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Prometheism (Polish: "Prometeizm") was a political project initiated by Poland's Józef Piłsudski. Its aim was to weaken Tsarist Russia and its successor state, the Soviet Union, by supporting nationalist independence movements among the major non-Russian peoples that lived within the borders of Russia and the Soviet Union.

Between the World Wars, Prometheism and Piłsudski's other concept of an "Intermarum federation" constituted two complementary geopolitical strategies for him and some of his political heirs.

Piłsudski's elaboration of Prometheism had been aided by an intimate knowledge of the Russian Empire gained while exiled by its government to eastern Siberia. The term "Prometheism" was suggested by the Greek myth of Prometheus, whose gift of fire to mankind, in defiance of Zeus, came to symbolize enlightenment and resistance to despotic authority.

A brief history of Poland's Promethean endeavor was set down on February 12, 1940, by Edmund Charaszkiewicz, a Polish military intelligence officer whose responsibilities from 1927 until the outbreak of World War II in Europe in September 1939 had included the coordination of Poland's Promethean program. Charaszkiewicz wrote his paper in Paris after escaping from a Poland overrun by Nazi Germany and the Soviet Union.

The creator and soul of the Promethean concept [wrote Charaszkiewicz] was Marshal Piłsudski, who as early as 1904, in a memorandum to the Japanese government, pointed out the need to employ, in the struggle against Russia, the numerous non-Russian nations that inhabited the basins of the Baltic, Black and Caspian Seas, and emphasized that the Polish nation, by virtue of its history, love of freedom, and uncompromising stance toward [the three empires that had partitioned Poland out of political existence at the end of the 18th century] would, in that struggle, doubtless take a leading place and help work the emancipation of other nations oppressed by Russia.
A key excerpt from Piłsudski's 1904 memorandum declared:  
Poland's strength and importance among the constituent parts of the Russian state embolden us to set ourselves the political goal of breaking up the Russian state into its main constituents and emancipating the countries that have been forcibly incorporated into that empire. We regard this not only as the fulfilment of our country's cultural strivings for independent existence, but also as a guarantee of that existence, since a Russia divested of her conquests will be sufficiently weakened that she will cease to be a formidable and dangerous neighbor.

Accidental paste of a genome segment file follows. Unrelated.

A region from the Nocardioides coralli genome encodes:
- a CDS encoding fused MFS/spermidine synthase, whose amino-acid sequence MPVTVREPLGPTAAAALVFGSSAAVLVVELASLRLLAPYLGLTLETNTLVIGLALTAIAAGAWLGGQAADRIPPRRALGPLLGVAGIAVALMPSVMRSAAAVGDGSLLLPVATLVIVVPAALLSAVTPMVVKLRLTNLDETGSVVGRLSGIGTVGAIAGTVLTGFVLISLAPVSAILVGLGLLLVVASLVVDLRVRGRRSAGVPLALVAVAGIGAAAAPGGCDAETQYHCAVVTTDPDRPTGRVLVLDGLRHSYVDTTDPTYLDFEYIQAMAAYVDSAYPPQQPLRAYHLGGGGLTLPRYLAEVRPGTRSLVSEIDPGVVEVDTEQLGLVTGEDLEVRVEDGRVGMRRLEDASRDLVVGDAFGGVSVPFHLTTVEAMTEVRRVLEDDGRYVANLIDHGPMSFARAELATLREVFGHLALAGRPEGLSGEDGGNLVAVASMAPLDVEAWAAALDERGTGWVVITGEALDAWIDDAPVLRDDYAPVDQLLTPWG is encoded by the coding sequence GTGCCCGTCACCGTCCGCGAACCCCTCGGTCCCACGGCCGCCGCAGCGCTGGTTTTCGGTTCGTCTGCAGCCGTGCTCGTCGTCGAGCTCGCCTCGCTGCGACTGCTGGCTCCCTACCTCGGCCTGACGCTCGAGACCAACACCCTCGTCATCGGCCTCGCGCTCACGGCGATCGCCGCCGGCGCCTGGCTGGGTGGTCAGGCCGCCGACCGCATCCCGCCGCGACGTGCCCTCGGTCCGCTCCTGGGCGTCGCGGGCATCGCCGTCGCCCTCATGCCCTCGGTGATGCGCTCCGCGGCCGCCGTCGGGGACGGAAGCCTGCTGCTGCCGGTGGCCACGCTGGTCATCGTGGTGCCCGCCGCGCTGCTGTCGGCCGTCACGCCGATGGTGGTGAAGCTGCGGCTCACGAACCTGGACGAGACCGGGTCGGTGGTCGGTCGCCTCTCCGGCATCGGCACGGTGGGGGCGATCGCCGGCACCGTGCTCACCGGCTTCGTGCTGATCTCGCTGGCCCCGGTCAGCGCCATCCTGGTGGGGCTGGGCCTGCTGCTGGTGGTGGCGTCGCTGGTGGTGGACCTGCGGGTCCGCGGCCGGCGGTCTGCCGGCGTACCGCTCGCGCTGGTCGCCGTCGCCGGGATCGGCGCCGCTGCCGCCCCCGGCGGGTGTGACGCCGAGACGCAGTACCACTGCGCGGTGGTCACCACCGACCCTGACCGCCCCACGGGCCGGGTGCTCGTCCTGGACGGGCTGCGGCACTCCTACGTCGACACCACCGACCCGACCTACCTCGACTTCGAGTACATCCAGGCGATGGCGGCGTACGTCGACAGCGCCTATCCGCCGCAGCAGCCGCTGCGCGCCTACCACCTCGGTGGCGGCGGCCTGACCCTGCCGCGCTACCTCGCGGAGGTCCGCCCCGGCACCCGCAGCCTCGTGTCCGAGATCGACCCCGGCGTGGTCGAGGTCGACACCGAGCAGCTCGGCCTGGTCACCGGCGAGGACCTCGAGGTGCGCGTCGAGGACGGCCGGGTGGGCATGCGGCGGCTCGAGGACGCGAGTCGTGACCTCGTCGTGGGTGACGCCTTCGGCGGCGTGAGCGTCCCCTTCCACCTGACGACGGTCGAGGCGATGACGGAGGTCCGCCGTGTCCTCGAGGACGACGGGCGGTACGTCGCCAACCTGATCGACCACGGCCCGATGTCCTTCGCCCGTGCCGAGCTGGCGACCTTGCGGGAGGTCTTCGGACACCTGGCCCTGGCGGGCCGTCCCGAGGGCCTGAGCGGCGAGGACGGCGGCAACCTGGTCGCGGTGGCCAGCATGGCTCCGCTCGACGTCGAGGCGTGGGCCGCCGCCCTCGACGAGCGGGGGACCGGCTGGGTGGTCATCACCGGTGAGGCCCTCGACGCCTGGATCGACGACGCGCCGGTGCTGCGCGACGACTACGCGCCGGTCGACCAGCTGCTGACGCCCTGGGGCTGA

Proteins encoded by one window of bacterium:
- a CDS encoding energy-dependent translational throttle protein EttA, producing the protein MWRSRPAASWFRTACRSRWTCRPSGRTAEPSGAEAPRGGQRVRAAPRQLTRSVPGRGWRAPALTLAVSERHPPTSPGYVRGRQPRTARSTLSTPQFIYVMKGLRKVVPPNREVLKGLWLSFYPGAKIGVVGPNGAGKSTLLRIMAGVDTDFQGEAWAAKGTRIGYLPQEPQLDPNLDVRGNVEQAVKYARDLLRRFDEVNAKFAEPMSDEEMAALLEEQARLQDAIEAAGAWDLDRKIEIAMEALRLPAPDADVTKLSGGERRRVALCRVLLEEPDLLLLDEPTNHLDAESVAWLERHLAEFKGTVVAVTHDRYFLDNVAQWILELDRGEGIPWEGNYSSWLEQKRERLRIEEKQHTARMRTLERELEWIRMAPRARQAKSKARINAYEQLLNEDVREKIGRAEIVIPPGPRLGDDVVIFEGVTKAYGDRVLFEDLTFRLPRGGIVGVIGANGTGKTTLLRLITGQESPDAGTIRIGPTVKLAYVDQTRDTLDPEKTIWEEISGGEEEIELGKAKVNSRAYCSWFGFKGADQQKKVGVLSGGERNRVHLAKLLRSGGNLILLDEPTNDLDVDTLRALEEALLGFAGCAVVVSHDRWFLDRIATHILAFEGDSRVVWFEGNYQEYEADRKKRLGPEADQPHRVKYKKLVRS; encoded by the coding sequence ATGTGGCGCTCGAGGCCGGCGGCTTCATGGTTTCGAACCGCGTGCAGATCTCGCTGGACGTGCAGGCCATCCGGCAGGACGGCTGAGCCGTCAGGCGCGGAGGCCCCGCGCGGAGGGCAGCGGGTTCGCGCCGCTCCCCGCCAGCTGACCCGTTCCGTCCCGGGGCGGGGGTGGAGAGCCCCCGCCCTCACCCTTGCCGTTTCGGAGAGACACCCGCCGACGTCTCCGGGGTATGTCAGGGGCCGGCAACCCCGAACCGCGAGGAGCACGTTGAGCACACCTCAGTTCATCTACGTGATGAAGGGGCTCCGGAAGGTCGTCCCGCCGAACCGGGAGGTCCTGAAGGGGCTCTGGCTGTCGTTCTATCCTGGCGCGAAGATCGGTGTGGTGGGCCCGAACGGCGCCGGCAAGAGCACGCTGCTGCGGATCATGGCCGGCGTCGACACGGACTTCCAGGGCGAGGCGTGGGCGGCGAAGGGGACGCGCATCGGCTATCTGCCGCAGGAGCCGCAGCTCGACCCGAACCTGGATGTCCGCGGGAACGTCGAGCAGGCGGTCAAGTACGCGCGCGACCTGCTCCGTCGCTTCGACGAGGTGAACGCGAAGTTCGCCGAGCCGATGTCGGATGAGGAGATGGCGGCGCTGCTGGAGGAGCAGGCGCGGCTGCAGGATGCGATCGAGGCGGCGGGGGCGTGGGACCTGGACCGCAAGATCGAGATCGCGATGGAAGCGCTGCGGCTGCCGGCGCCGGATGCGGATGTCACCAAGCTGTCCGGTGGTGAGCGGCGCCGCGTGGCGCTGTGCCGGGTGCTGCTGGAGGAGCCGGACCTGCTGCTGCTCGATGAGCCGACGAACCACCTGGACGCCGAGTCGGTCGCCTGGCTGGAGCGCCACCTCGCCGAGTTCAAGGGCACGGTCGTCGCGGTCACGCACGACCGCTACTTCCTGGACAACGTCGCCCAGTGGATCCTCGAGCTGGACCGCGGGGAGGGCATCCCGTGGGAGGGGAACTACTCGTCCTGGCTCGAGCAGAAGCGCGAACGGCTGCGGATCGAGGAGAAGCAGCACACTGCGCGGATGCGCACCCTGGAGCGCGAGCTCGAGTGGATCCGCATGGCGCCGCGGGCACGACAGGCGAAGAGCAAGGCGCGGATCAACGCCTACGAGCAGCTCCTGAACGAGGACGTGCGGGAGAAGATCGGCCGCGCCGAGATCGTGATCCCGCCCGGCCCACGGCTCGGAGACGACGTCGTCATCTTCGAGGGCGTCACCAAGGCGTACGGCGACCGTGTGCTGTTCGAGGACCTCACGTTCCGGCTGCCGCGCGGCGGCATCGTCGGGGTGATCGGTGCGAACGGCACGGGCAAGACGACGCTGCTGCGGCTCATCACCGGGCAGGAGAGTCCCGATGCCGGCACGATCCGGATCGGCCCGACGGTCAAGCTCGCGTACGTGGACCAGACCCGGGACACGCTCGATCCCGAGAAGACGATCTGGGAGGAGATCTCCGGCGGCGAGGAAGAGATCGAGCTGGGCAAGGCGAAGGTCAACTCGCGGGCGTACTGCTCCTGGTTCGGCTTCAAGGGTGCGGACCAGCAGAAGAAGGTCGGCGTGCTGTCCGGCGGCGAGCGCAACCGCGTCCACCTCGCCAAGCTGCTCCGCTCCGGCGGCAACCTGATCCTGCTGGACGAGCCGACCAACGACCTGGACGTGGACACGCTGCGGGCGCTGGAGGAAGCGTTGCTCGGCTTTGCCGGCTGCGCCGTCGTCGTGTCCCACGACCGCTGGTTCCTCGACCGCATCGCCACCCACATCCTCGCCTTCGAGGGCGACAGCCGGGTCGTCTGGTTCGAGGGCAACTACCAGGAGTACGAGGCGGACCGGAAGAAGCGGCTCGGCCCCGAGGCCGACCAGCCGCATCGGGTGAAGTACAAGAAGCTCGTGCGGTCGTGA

The Promethean movement, according to Charaszkiewicz, took its genesis from a national renaissance that began in the late 19th century among many peoples of the Russian Empire. That renaissance stemmed from a social process that led in Russia to revolution. Nearly all the socialist parties created in the ethnically non-Russian communities assumed a national character and placed independence at the tops of their agendas: this was so in Poland, Ukraine, Finland, Latvia, Lithuania, Georgia and Azerbaijan. These socialist parties would take the lead in their respective peoples' independence movements.
While all these countries harbored organizations of a purely national character that likewise championed independence, the socialist parties, precisely because they associated the fulfilment of their strivings for independence with the social movement in Russia, showed the greater dynamism. Ultimately the peoples of the Baltic Sea basin — Poland, Finland, Estonia, Latvia and Lithuania — won and, until World War II, all kept their independence. The peoples of the Black and Caspian Sea basins — Ukraine, Don Cossacks, Kuban, Crimea, Georgia, Azerbaijan, Armenia, Northern Caucasus — emancipated themselves politically in 1919–1921 but then lost their independence to Soviet Russia.
In 1917–21, according to Charaszkiewicz, as the nations of the Baltic, Black and Caspian Sea basins were freeing themselves from Russia's tutelage, Poland was the only country that worked actively together with those peoples. In these efforts, Poland met with opposition from the western coalition; the latter backed the (anticommunist) "White" Russians in their endeavor to rebuild the erstwhile Russian Empire. At the same time, according to Charaszkiewicz, Germany, with her occupation forces, strengthened her influences in Lithuania and Latvia, manipulated Ukraine's Lt. Gen. Pavlo Skoropadsky toward Ukrainian federation with a possible future non-Bolshevik Russia, and attempted a German hegemony in the Caucasus against the political interests of Germany's ally, Turkey. Germany's true intentions were at last made manifest in the Treaty of Brest-Litovsk, concluded with the Bolsheviks in 1918.
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